Still Waters Wellness services were an integral component to a GDR program that needed to reduce the number of residents receiving anti-psychotic medications by over 20%. (As part of their goal to be in compliance with the CMS National Partnership to Improve Dementia Care, April 2014, Ref: 14-19-NH).
Our services brought greater levels of relaxation to those in the GDR program by retraining their parasympathetic nervous systems to respond with more calm and less agitation. The residents who were cognitively aware were able to learn some simple self-care tools to use when needed to address their own stress in the moment.
Case study: Mr. Parker, a resident with advanced stages of dementia, would continually scream out about his wallet missing, all day and sometimes through the night. During these episodes, he was in stark terror. In an effort to reassure Mr. Parker about the safety of his wallet, the facility made sure that he had several wallets available to him. This did not seem to reduce his outcries.
The facility put him on 24-hour one-on-one observation to see if they could determine what was triggering his outcries. After a week of observation, they couldn’t determine that there was any external trigger that was precipitating the outcry. And he was still experiencing stark, sudden terror multiple times a day, always centered around his wallet being stolen.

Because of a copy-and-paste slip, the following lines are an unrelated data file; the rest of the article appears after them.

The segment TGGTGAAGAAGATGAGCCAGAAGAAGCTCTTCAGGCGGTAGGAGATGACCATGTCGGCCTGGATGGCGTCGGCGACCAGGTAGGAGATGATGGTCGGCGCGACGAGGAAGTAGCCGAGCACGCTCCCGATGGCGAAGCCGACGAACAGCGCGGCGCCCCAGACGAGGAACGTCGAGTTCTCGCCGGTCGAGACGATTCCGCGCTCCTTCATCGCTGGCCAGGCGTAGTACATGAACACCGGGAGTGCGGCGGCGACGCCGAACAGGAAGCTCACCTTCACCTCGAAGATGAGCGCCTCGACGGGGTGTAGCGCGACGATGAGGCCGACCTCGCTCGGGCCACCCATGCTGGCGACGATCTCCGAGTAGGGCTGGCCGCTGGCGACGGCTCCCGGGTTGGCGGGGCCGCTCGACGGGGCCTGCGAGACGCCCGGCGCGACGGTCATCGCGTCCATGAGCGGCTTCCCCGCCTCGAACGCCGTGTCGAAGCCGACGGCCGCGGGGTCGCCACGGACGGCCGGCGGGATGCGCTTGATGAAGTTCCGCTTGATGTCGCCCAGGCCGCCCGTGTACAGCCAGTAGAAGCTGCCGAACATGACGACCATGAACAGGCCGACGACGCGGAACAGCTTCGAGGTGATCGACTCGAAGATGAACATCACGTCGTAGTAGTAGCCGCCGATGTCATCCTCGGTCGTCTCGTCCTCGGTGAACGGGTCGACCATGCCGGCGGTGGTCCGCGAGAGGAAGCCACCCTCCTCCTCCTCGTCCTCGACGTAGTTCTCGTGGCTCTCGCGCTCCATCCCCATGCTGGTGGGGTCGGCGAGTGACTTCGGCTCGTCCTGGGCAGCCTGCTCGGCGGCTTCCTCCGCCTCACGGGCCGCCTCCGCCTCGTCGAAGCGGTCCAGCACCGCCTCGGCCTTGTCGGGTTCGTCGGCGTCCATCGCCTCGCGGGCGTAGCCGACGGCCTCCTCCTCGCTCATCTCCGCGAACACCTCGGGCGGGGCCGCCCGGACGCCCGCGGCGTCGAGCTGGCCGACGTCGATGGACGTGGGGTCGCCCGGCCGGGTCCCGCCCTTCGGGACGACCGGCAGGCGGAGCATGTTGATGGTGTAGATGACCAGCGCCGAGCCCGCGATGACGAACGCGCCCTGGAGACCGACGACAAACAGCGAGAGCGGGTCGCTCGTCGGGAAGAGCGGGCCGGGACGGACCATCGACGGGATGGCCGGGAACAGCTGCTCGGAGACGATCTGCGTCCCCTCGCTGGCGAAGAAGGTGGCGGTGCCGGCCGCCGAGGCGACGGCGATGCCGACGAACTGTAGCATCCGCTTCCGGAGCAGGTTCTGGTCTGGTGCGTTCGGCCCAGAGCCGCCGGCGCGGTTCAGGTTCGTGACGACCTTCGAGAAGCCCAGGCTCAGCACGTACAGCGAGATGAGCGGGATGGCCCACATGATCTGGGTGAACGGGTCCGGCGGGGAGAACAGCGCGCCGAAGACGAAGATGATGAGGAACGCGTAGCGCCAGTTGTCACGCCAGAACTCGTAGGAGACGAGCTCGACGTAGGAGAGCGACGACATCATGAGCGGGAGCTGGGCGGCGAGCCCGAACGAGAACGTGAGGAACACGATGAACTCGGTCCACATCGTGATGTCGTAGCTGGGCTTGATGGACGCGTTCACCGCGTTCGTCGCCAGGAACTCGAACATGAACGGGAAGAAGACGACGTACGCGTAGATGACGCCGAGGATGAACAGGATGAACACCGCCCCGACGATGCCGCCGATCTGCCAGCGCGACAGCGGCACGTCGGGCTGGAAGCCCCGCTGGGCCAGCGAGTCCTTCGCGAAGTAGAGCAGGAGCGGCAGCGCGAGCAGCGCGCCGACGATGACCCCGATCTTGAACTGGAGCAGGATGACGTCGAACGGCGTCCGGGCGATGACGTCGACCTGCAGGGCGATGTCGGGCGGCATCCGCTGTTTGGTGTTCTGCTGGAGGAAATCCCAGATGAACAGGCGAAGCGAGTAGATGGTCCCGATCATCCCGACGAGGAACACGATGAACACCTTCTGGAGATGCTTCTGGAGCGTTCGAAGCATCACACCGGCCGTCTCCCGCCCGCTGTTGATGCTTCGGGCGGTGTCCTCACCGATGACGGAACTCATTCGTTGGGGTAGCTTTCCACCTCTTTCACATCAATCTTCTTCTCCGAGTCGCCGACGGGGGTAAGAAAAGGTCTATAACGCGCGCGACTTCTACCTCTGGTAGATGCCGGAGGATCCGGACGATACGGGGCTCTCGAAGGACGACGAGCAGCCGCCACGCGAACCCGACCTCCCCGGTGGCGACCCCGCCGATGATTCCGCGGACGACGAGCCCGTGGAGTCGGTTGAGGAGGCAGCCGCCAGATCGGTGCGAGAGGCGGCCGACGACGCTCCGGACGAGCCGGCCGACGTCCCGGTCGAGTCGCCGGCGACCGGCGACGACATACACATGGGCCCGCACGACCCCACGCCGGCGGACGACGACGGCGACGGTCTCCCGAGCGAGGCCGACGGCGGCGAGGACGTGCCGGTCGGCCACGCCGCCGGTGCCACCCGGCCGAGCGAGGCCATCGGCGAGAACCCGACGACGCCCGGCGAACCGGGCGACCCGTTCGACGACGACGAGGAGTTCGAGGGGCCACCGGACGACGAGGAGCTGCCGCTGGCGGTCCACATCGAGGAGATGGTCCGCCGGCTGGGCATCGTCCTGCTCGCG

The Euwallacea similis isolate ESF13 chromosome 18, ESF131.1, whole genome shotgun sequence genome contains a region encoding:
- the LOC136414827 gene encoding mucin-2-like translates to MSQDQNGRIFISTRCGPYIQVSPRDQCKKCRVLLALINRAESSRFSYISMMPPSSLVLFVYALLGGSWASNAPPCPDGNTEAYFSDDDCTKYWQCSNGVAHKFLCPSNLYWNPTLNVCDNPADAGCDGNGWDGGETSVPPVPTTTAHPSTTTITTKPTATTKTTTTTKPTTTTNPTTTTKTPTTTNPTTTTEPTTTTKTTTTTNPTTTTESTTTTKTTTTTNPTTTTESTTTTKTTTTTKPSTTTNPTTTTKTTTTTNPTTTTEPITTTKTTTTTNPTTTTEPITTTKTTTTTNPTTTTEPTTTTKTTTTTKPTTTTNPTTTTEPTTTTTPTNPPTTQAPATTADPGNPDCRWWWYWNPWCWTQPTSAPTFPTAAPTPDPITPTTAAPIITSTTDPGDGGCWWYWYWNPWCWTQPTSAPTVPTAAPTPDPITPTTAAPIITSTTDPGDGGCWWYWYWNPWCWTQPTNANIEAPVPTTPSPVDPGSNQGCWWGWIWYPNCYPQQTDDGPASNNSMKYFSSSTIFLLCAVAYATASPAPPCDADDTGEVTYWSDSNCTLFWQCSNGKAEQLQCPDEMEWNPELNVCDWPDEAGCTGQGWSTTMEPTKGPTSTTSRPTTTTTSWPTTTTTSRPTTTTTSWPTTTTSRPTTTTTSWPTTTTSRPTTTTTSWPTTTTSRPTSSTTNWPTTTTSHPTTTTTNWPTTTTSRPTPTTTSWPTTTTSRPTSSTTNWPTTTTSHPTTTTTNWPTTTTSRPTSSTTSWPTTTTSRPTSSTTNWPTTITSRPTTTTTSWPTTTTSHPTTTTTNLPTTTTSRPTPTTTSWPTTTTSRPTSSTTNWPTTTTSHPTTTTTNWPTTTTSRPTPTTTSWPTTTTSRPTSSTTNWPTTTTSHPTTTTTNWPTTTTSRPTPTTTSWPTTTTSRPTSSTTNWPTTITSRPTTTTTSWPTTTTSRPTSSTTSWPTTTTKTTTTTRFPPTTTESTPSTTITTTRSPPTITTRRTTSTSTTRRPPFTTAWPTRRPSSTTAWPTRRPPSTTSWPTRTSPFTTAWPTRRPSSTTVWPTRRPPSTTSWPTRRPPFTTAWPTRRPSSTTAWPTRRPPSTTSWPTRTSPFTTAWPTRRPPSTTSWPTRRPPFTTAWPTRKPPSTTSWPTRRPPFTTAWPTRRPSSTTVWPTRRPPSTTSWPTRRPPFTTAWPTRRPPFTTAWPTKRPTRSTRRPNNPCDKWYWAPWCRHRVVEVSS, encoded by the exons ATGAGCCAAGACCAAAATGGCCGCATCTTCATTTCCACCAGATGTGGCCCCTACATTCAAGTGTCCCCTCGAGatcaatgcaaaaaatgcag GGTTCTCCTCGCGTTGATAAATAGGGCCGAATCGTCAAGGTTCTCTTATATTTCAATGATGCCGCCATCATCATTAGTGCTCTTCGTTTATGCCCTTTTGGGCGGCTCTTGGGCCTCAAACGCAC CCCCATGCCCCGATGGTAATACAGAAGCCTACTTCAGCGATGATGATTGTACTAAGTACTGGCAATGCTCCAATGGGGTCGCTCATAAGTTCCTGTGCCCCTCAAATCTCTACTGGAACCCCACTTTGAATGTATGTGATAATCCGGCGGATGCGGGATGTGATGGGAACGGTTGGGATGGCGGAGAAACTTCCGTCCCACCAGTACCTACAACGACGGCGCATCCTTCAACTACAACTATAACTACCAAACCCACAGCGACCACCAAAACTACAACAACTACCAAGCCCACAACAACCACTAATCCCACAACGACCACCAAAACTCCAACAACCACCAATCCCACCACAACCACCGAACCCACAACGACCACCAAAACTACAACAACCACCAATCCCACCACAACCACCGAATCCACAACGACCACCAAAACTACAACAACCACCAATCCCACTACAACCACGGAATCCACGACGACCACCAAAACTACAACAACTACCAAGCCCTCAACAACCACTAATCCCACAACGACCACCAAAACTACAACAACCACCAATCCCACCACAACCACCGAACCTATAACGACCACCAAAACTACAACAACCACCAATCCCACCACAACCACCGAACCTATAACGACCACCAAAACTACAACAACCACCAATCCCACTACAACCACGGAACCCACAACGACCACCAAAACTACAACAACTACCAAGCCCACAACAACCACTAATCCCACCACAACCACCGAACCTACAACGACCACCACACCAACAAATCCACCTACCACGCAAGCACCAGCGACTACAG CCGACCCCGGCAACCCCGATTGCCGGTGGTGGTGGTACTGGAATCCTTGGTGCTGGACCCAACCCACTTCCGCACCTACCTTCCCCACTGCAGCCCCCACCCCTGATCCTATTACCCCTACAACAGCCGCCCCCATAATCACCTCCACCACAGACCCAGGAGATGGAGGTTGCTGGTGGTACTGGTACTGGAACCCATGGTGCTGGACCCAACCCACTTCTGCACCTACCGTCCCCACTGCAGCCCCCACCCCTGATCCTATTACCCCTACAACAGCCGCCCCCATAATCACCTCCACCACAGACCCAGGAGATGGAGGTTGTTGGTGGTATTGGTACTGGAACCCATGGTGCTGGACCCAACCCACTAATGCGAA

The family happened to mention that Mr. Parker had been mugged at gun-point many, many years ago and had his wallet stolen. This was the key piece of information! As people age, the limbic system’s ability to keep memories of traumatic events at bay seems to diminish. AND at this stage of dementia, Mr. Parker’s brain was fixated on this event.
Using the very simple Emotional Freedom Technique for about 10 minutes, helped his “fight or flight” center in his brain to resolve this recurring flashback, bringing him to sense of peace.
He has not cried out for his wallet since then.